We’re sorry to report the recent passing of comic artist British comic artist Jim Watson, perhaps best known for his work on TV Century 21 during the 1960s and his strips for DC Thomson’s Commando and Warlord, and the Fleetway title, Battle Picture Weekly.
Born in the 1930s, Jim, who lived in, Scotland, had been ill for some time, suffering from Vascular Dementia, diagnosed in 2014. This, sadly, meant we were unable to progress a hoped-for interview that we attempted to secure at around the same time with help from artist Graham Manley.
However, Colin Noble did provide downthetubes with a terrific guide to Jim’s work in 2015.
Anyone who grew up in the 1960s reading TV Century 21 would instantly recognise his distinctive work, particularly on some of the darkest adventures faced in the comic by “Captain Scarlet”, as well as his art on “Zero X” and “Thunderbirds”.
He also did plenty of illustrations for the annuals, storybooks and the Captain Scarlet Sticker Book too, but there he was accompanied by more artists.
Jim’s comics work on TV Century 21 was certainly very much part of my early encounters with comics, although back then, of course, his identity was a mystery to me.
Jim worked on many war comics including Battle Picture Weekly (the short-six episode story “Hold Hill 109” has been re-published by Titan Books), Commando, Warlord and Victor.
We believe one of his earliest strips for DC Thomson was art on “Daniel Boone” for a 1963 issue of Wizard.
Among his many other credits he also drew, uncredited, “Hellman on the Russian Front”, “Hellman of Hammer Force” and “Gang-Smashers!” for Action, for the short-lived title True War.
He was also the creator of “Colony Earth”, a short serial originally published in 2000AD (Progs 52 to 61) in 1978, and worked on Tornado (drawing “Victor Drago’s Black Museum of Villains), a title that was quickly merged with 2000AD after just over twenty issues.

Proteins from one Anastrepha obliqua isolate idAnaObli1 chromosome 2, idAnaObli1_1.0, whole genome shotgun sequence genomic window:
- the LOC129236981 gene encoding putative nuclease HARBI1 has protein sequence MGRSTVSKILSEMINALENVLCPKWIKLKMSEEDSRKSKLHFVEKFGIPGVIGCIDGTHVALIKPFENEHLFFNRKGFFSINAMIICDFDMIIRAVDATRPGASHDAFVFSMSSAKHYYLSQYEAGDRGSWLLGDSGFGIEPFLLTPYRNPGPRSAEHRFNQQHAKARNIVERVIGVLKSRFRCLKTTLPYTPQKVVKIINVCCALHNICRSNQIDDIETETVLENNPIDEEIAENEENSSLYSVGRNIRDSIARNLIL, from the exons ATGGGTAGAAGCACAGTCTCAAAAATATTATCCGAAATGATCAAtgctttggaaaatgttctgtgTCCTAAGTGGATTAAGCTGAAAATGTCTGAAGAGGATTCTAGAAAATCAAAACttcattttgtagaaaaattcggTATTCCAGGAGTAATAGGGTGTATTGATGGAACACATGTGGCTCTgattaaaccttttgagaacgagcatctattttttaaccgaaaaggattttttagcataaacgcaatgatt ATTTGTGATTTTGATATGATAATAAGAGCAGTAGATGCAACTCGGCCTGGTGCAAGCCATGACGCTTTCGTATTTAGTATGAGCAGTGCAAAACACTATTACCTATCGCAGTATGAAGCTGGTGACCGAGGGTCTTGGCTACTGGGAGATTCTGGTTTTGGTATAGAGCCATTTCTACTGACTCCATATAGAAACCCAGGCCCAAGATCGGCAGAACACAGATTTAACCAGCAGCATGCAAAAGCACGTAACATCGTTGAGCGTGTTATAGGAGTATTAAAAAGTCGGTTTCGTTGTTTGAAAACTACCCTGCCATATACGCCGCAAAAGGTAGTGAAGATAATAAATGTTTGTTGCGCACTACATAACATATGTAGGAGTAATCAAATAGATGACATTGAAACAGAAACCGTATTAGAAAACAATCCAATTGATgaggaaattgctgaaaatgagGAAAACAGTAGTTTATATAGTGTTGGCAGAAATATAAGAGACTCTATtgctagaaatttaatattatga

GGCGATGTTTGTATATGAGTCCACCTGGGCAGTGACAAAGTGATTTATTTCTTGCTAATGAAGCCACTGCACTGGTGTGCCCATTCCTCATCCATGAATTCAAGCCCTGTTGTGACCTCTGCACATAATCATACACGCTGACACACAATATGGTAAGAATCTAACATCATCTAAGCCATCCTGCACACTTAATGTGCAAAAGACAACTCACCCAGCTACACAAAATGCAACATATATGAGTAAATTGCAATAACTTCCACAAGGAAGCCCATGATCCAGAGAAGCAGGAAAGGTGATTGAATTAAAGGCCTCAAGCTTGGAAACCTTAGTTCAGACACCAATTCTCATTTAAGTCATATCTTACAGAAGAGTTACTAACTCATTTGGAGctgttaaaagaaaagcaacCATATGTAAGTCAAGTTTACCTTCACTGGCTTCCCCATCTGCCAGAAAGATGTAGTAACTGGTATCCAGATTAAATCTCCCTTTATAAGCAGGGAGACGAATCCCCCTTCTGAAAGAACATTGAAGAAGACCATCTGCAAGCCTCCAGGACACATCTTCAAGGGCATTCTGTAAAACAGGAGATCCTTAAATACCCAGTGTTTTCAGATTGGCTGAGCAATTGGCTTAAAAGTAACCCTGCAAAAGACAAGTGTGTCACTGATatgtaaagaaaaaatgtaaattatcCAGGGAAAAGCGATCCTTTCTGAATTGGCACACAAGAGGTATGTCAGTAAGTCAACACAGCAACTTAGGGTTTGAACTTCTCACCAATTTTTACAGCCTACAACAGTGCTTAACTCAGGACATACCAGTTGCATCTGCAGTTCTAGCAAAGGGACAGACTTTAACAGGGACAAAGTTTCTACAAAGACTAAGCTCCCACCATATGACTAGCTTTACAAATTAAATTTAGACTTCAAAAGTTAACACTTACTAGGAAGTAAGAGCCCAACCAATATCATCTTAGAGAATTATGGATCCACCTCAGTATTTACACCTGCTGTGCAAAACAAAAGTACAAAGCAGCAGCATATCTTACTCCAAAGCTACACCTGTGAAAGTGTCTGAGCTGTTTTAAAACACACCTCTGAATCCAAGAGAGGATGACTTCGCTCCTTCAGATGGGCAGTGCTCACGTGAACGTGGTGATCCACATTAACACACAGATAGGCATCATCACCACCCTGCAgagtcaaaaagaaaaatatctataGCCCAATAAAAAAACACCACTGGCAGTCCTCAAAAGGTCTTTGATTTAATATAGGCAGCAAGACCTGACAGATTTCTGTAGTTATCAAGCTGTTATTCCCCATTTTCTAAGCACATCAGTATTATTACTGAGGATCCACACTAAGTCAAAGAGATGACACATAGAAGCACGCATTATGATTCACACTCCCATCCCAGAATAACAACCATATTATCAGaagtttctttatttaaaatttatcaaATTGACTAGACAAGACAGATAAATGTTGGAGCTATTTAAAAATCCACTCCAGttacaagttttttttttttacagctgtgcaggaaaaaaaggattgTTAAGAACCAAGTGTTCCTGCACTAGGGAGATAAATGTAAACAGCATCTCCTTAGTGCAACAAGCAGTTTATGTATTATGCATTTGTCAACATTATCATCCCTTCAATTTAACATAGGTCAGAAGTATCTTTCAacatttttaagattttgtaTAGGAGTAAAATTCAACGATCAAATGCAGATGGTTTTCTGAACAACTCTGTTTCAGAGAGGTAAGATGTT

In the 1980s he drew for the short-lived horror comic, Scream!, drawing one-shot stories variously titled “Tales from the Grave”, “Ghastly Tales” and “Library of Death”. He also provided some covers, and drew, uncredited, “The Scary Cat Challenge” for Super Naturals.
His final comics work would appear to be numerous strips for Battle with Storm Force, including the Falklands War-inspired story “Invasion”, written by Terry Magee. (There’s more about that story here in Jeremy Briggs “Falklands 25: Operation Corporate in Comics” feature).
“I recall the impact Jim Watson’s – strikingly, innovative – treatment of ‘Zero X’ made when he first joined the TV21, virtually as an unknown,” recalls artist David Slinn. “I understood him to have come from the world of advertising, but perhaps he had actually gained experience from involvement with DC Thomson.”
“I never met Jim, but spoke to him many times on the telephone,” recalls former comics editor Barrie Tomlinson.
“He did some great work for my titles and was always a pleasure to work with.
“He was particularly kind, always buying me an ornate bottle of whisky every Christmas. He worked on so many titles, always giving the same high standard of work, in his own, very distinctive style.
“I well remember the series ‘Tales From the Grave’ he did for Scream. He produced artwork which was just right for the title.
“A true professional and a nice gentleman.”
All of us at downthetubes would like to extend our sympathies to Jim’s family, particularly his wife Mary and his son and daughter.
• There are more details of Jim Watson’s work on Comic Vine
• There are more details of Jim Watson’s work on TV21’s “Zero X” strip on The Gerry Anderson Complete Comic History site (link via WayBack)
• There are more details of Jim Watson’s work on TV21’s “Captain Scarlet” strip on the Spectrum Headquarters site
• There’s an interview with Chris Fitzsimons, who wrote some of the “Bishop’s Boffins” strips, here on the Victor and Hornet fan site
While we have made every effort to ensure Jim Watson has been correctly credited for some of the work shown, corrections are very welcome. We welcome any information that enables us to find additional art, as we are still trying to document how much Jim contributed to the British body of work that is British comics. You can post information below, or on this Facebook thread (note you have to be a member of the group to post)
TV Century 21 artist Jim should not be confused with humour comic artist Jim Watson who drew humour material, including illustrating the reader’s jokes for Buster in the early 1980s and “Freaky Farm” for Monster Fun.
All art © respective publishers.
With thanks for additional information from DC Thomson, Fred McNamara, Richard Sheaf and Lee Sullivan – and Jeremy Briggs and Phil Rushton for additional imagery used in Colin Noble’s appreciation